Dave Kyle's St. Louiscon Reminiscence
Worldcon attendance went into orbit in the mid-1960s. Only two big conventions had been held from 1939 through 1965: Chicago 1952 approached a thousand, as did New York 1956. The trend began in 1966 with Cleveland's 850. Then came the full lift-off thrust of 1,500 in 1967 at the third New York appearance. Down a bit, up a bit, climbing toward today -- two thousand, three, four, five, six, eight thousand fans!
The St. Louiscon in 1969 was part of that new acceleration, the largest attendance to that date at precisely 1,534. For good reason, too. The facilities were outstanding. The Chase Park-Plaza was billed as "the biggest and best con hotel west of the Mississippi" and had a glass-enclosed Zodiac Roof Lounge with an outdoor Roof Garden overlooking the city. (A time when all conventions were expected to hold all events in the one hotel.) Registration for five days (Thursday had become the official opening day) was now $4, with a non-attending supporting membership at $3, and rooms were $13 single, $18 double, suites starting at $35. Conventions were getting larger and so were the prices. (But twenty years later -- ouch!) The committee (from the Ozark SF Assn.) was competent and efficient and had added new events to the expected ones. The beginning was auspicious.
For the first time since number one with Frank R. Paul, the convention had an artist as the GoH. He was Jack Gaughan, a prolific pro who was a fan at heart. Another radical departure was the inauguration of the two-years-in-advance site bidding so that the sites for both 1970 and 1971 were chosen there, a fortuitous time because the problem of balloting in Heidelberg (1970) was solved.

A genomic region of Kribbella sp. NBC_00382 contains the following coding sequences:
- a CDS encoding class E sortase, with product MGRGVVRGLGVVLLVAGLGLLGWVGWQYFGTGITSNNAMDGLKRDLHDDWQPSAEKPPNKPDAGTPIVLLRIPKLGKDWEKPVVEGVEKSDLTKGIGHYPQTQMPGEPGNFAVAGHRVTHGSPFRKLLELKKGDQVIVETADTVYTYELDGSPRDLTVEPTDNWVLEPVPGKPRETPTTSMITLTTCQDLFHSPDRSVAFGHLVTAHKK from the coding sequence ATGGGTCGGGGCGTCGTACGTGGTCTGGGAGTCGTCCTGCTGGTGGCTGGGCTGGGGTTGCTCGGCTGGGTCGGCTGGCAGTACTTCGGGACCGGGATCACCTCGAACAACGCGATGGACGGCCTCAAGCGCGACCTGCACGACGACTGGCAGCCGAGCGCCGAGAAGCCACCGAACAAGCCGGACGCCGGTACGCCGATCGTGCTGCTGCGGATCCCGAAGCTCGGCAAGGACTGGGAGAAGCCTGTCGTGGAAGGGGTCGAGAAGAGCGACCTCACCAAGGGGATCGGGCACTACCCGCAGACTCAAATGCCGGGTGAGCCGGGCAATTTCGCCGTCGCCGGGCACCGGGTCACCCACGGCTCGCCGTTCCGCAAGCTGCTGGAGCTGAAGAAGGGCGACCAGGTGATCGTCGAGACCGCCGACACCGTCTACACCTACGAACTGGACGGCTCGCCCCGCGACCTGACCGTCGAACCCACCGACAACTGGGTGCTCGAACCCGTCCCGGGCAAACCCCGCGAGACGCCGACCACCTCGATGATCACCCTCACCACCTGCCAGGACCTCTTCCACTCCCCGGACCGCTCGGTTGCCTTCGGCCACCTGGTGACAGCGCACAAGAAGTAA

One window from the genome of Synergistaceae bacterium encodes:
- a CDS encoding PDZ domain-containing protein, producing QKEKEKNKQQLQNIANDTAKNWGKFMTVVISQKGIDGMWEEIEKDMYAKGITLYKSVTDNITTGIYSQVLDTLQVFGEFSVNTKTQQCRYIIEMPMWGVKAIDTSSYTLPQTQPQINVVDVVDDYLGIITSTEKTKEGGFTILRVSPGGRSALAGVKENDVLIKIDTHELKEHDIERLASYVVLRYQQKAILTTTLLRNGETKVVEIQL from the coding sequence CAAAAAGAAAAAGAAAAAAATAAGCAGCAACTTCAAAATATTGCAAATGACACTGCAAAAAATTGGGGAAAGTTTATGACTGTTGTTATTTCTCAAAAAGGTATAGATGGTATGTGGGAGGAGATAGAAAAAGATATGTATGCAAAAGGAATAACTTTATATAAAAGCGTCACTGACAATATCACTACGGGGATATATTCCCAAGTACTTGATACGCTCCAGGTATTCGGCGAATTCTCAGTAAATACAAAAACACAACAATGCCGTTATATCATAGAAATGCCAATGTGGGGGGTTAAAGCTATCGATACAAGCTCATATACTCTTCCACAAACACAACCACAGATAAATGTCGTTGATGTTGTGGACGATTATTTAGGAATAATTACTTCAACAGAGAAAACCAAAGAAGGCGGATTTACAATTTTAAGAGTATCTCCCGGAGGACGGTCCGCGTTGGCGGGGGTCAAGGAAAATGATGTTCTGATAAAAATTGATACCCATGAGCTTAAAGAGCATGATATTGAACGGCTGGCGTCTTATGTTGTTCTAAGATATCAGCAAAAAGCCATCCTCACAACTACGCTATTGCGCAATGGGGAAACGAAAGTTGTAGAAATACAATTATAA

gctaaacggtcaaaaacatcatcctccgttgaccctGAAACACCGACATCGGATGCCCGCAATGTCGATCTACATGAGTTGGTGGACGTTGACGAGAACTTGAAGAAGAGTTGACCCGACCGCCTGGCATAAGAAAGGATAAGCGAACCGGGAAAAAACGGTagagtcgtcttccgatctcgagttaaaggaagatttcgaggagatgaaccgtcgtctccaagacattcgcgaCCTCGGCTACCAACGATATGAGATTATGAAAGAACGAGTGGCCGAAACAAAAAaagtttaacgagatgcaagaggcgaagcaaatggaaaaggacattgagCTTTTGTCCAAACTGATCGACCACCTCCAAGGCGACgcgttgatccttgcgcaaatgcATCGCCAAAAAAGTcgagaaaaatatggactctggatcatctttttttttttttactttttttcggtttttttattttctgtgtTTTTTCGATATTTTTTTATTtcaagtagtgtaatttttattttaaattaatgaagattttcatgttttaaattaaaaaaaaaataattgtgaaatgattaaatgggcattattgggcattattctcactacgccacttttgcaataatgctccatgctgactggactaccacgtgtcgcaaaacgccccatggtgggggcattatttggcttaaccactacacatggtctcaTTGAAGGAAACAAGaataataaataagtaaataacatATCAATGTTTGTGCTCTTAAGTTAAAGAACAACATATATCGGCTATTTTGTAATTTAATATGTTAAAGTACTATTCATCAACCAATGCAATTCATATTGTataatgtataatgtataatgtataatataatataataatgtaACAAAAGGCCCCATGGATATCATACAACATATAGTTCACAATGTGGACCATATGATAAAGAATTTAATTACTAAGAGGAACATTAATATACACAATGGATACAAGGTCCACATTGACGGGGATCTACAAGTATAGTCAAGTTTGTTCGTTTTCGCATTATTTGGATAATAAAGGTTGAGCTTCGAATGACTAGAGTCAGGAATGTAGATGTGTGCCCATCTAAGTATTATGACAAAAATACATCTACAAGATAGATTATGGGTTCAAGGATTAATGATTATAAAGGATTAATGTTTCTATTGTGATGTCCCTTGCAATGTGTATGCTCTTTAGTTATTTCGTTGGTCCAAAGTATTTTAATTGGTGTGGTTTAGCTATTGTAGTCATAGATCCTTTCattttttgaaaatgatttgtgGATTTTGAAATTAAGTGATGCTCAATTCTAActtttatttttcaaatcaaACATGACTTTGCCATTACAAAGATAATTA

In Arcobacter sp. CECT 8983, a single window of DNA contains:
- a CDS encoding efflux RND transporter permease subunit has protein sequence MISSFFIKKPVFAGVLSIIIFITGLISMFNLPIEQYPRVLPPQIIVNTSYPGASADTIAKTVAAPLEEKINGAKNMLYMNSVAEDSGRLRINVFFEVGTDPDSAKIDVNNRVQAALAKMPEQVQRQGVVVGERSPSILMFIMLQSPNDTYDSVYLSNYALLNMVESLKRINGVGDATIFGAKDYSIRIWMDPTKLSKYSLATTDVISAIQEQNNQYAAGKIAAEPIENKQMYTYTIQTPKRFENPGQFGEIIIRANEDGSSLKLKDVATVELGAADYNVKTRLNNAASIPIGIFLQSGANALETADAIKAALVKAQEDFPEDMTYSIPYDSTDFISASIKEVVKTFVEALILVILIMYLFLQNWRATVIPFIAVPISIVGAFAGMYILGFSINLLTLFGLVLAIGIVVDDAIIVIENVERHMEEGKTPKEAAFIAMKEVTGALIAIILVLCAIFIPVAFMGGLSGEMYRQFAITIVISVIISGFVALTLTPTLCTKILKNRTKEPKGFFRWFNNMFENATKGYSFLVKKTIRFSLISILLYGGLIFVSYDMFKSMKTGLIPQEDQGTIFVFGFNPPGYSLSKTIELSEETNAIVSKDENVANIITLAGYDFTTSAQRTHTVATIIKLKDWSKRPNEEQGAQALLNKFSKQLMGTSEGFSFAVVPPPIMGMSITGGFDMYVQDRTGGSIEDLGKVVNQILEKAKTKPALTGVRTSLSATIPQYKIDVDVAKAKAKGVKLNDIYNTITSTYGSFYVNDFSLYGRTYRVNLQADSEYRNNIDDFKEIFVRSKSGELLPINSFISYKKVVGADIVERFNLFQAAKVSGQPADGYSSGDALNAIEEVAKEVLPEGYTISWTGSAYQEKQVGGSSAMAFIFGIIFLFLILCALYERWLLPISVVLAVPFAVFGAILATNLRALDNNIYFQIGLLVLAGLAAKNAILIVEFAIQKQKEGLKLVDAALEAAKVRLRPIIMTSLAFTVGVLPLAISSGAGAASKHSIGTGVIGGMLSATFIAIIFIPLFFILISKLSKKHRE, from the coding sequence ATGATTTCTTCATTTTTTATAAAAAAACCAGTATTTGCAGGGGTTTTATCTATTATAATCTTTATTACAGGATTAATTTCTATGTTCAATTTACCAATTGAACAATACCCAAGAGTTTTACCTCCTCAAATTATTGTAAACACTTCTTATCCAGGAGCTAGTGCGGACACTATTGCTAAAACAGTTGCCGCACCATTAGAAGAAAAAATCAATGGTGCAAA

Traditions were continued and new ones were begun. The "Dum Dum" of the Burroughs Bibliophiles was shepherded by Vern Coriell with Rita. The N3F Hospitality Room was supervised by Janie Lamb. The very successful art show, now in its tenth year as an official event called The International Science-Fantasy Art Exhibition, was guided by Bjo Trimble with Bruce Pelz. (One tradition that was nearly lost was the chronic bottleneck at the elevators. The hotel had promised a solution because there were plenty of elevators available, all expected to function smoothly at the crucial moments when the crowds surged toward them. At one late evening moment, though, for some inexplicable reason, they weren't all in service. Thus, once more, frustrated vertical travelers congregated and the con "tradition" had stayed with us. Also, the pre-convention pledge that we would not have to share with some other convention -- another one of those annoying circumstances which seemed to happen to us without warning -- was almost broken. The Kansas City Chiefs football team arrived on Sunday(?) and tried a power play. We had a minor scrimmage and lost little if any yardage.)
The exciting climax for the St. Louiscon was, naturally, the awarding of the Hugos. The old traditional way, inevitably doomed in the future, was with the Sunday night banquet. The toastmaster was Harlan Ellison, one of our very best. The Hugo presenter was Bob Bloch, one of our very best. What person sat at your table was a measure of your status -- the parallel to Oscar night was fascinating.
The genesis of the St. Louiscon is traced to the Room 770 con party at Nolacon I (New Orleans 1951). Nolacon was a significant marker on our road to con history. It was the last of the small Worldcons (the kind the old dinosaurs of First Fandom so deeply miss). It was an end and the conception of a beginning -- a beginning like the St. Louiscon to close out the sixties.
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